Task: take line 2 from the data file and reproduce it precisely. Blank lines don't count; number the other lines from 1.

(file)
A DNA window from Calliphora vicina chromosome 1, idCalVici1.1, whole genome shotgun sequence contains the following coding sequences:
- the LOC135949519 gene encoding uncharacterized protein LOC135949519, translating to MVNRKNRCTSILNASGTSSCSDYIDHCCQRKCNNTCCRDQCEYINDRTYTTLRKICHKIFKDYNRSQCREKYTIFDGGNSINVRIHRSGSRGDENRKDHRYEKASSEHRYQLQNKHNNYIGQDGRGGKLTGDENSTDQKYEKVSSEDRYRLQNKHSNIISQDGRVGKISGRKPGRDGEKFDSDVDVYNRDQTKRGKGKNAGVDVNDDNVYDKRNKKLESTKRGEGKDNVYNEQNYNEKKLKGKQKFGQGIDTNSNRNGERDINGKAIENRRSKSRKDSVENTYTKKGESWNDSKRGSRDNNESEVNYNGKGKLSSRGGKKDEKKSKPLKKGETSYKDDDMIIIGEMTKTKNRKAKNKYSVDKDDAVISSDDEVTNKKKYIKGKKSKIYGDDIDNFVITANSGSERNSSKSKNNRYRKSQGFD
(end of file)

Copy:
- the LOC135949519 gene encoding uncharacterized protein LOC135949519, translating to MVNRKNRCTSILNASGTSSCSDYIDHCCQRKCNNTCCRDQCEYINDRTYTTLRKICHKIFKDYNRSQCREKYTIFDGGNSINVRIHRSGSRGDENRKDHRYEKASSEHRYQLQNKHNNYIGQDGRGGKLTGDENSTDQKYEKVSSEDRYRLQNKHSNIISQDGRVGKISGRKPGRDGEKFDSDVDVYNRDQTKRGKGKNAGVDVNDDNVYDKRNKKLESTKRGEGKDNVYNEQNYNEKKLKGKQKFGQGIDTNSNRNGERDINGKAIENRRSKSRKDSVENTYTKKGESWNDSKRGSRDNNESEVNYNGKGKLSSRGGKKDEKKSKPLKKGETSYKDDDMIIIGEMTKTKNRKAKNKYSVDKDDAVISSDDEVTNKKKYIKGKKSKIYGDDIDNFVITANSGSERNSSKSKNNRYRKSQGFD